“Repetition doesn’t create memories. New experiences do.” — Brian Chesky
Remember the first time you saw the internet?
A college friend called me into his room to show me something on his computer and I was blown away to see a text version of David Letterman’s top ten list from the previous night.
I thought it was the coolest thing in the world and was instantly hooked.
It was a simpler time.
I talked about that experience — and a bunch of other stuff you’ll likely find more valuable — in an interview this week on comedian Mike Bridenstine’s podcast.
We touch on everything from how you can find and connect with fans, to whether it’s possible to create art that shocks people any more, to what you can do if Facebook is driving you insane.
Now, on to this week’s ideas…
1. HOW TO REINVENT YOUR INSTAGRAM FEED AND SEE MORE INTERESTING STUFF
“What I did has made my feed more interesting, more valuable, less stressful, and even led me to see something I’ve never seen before.”
I got bored with the stuff I see on Instagram so I did something about it.
In this post I explain how to reinvent your Instagram feed based on my own recent experiment which involved wiping the slate clean, choosing a set of topic I’m curious about, and figuring out how to find accounts that share the most interesting stuff related to those topics.
Side note: Next week I’m going to share a great idea about how to quickly learn digital marketing with For The Interested All Access members, so become an All Access member here if you’d like me to send it to you too!
2. AN INTROVERT’S GUIDE TO SURVIVING OFFICE WORK
“Talk early, not often. Speaking early in a meeting, even by offering a fairly banal statement, establishes your presence in the room. It can also take the pressure off so you can listen to the discussion without worrying about trying to say something smart.”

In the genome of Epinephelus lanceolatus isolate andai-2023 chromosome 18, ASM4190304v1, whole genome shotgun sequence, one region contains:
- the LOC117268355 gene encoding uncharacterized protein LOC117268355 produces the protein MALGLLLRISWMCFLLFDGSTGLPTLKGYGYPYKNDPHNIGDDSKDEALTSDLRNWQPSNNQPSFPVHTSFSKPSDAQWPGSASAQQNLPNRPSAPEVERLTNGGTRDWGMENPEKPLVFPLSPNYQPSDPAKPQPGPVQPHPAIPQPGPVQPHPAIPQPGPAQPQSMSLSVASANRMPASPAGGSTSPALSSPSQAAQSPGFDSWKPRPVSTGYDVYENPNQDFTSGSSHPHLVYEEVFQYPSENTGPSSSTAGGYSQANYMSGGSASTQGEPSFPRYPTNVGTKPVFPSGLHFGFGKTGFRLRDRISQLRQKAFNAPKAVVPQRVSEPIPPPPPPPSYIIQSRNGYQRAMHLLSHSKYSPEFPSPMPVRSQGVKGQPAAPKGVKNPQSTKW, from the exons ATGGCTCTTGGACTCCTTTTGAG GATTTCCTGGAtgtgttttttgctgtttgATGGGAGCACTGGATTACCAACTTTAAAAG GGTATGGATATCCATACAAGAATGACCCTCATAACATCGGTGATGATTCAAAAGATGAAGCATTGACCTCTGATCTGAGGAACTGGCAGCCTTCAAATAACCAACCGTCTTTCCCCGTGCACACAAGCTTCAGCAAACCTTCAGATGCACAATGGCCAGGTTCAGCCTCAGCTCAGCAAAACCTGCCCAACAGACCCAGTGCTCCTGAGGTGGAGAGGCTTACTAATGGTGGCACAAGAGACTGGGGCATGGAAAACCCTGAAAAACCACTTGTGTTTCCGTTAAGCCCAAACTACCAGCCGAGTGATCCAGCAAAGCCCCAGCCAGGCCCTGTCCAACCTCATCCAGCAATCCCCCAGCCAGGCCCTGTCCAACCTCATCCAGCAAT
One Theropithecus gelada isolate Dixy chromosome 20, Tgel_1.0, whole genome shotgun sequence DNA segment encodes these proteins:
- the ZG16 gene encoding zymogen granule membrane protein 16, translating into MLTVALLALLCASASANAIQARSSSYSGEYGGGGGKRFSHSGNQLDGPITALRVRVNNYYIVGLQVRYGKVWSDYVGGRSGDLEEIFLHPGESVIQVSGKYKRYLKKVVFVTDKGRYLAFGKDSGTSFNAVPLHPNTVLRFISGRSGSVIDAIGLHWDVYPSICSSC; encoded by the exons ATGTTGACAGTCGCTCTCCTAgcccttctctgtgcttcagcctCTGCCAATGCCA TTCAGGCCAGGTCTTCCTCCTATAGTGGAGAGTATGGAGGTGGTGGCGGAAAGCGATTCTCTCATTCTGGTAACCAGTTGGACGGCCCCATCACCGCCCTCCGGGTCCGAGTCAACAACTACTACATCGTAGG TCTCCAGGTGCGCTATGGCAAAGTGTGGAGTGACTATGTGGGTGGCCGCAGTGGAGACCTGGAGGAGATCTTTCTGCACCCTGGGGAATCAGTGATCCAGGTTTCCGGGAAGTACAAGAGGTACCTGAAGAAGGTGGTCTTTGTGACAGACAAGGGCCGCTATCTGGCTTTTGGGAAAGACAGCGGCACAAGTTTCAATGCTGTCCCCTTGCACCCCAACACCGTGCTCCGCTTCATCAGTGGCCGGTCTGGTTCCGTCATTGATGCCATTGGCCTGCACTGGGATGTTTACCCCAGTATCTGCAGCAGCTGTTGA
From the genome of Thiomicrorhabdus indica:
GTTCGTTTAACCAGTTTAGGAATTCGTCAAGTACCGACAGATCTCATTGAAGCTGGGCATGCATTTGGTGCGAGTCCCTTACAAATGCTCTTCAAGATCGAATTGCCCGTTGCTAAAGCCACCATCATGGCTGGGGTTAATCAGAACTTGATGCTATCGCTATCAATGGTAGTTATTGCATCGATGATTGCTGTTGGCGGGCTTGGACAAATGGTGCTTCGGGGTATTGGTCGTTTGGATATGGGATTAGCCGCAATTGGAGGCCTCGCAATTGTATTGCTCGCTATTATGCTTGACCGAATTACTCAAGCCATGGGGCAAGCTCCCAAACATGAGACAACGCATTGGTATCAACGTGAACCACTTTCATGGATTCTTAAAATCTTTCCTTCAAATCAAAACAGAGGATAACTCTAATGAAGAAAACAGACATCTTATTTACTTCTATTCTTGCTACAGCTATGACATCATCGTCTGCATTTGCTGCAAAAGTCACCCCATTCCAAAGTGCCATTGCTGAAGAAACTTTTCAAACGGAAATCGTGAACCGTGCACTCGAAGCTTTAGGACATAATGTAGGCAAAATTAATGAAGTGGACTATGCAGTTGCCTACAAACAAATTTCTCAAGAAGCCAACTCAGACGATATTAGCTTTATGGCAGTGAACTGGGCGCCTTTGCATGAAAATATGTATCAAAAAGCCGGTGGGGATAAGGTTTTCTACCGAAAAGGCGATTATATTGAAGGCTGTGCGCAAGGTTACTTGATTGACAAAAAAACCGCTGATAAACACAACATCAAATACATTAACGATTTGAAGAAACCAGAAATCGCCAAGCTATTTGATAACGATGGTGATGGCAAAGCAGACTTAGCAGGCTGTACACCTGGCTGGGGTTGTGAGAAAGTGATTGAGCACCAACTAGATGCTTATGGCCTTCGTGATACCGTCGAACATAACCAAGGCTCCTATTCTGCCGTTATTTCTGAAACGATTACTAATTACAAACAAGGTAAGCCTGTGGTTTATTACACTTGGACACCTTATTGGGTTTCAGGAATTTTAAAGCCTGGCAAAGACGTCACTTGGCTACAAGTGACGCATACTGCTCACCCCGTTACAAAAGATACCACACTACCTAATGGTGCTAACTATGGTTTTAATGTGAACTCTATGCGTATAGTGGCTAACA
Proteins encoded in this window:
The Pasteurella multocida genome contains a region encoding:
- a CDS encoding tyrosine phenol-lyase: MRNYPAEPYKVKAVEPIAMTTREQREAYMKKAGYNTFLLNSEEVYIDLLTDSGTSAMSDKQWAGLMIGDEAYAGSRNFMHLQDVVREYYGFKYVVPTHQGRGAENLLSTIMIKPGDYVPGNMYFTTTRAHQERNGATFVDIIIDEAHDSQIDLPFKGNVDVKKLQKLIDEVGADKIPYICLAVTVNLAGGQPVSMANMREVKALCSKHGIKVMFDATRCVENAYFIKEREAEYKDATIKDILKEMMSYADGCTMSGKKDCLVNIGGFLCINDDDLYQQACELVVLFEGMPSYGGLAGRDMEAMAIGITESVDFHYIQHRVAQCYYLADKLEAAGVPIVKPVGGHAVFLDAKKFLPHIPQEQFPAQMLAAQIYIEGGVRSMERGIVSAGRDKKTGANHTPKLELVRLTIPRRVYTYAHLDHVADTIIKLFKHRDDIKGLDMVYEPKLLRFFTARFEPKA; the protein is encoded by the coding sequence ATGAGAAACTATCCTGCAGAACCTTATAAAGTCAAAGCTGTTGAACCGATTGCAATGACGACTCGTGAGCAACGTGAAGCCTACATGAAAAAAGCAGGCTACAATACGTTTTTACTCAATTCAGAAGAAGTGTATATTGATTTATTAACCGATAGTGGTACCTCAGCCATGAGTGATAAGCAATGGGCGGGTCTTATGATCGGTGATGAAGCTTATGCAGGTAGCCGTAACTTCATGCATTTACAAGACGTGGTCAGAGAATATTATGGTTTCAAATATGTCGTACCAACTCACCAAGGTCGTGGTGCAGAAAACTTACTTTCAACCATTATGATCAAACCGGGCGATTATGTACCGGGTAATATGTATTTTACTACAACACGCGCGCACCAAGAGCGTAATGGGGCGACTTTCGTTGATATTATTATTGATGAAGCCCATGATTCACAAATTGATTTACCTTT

Working in a crowded and busy office is far from an ideal situation for introverts, but there are things you can do to survive and thrive in that situation.
RELATED: Office tactics for introverts.
3. HOW TO PRACTICE AS A KNOWLEDGE WORKER
“Better training has brought big improvements to the quality of athletics and also chess, and many of those advances are quite recent — when is the intellectual world going to follow suit?”
We all know practice is valuable, but do you apply the concept of practice to intellectual pursuits?
Tyler Cowen breaks down how to practice as a knowledge worker and suggests you write and read every day, have regular interactions with smart people, and try to crack cultural codes.
4. HOW TO MAKE A GREAT VACATION VIDEO
“Think of your setting as one of the subjects in your video. You or your loved ones can still be front-and-center, but let your environment have its camera time, too.”
Your summer vacation video is about to get a whole lot more compelling.
Katie Armstrong explains how to make a great vacation video including to let the location speak for itself, think in shots, and document what you want to remember.
RELATED: How to photograph your vacation.
5. HOW TO STOP COMPLAINING
“Remember: All complaints, including negative talk about others or yourself, are just frustrated wishes. And there are two types of wishes: ones that can you can make come true and ones that you have no control over.”
Feeling a little cranky lately? Here’s the antidote.
Neil Strauss breaks down how to stop complaining and challenges you to go 30 days without complaining.
To accomplish this he suggests reminding yourself that, “Whenever you are complaining, this is a signal that you are managing your life badly.”
COMING NEXT WEEK TO ALL ACCESS MEMBERS…
Here’s a sneak peek at some ideas All Access members will get in next week’s newsletter:
• How to quickly learn digital marketing
• The simplest way to measure your health
• How to create a strategy
• A collection of must-read articles for anybody with an email newsletter
• How to master Quora
If you’d like me to send you these ideas, sign up here to become an ALL ACCESS member before next Sunday.
This newsletter is 100% reader supporter (no ads!), so it’s your support that keeps the ideas coming.
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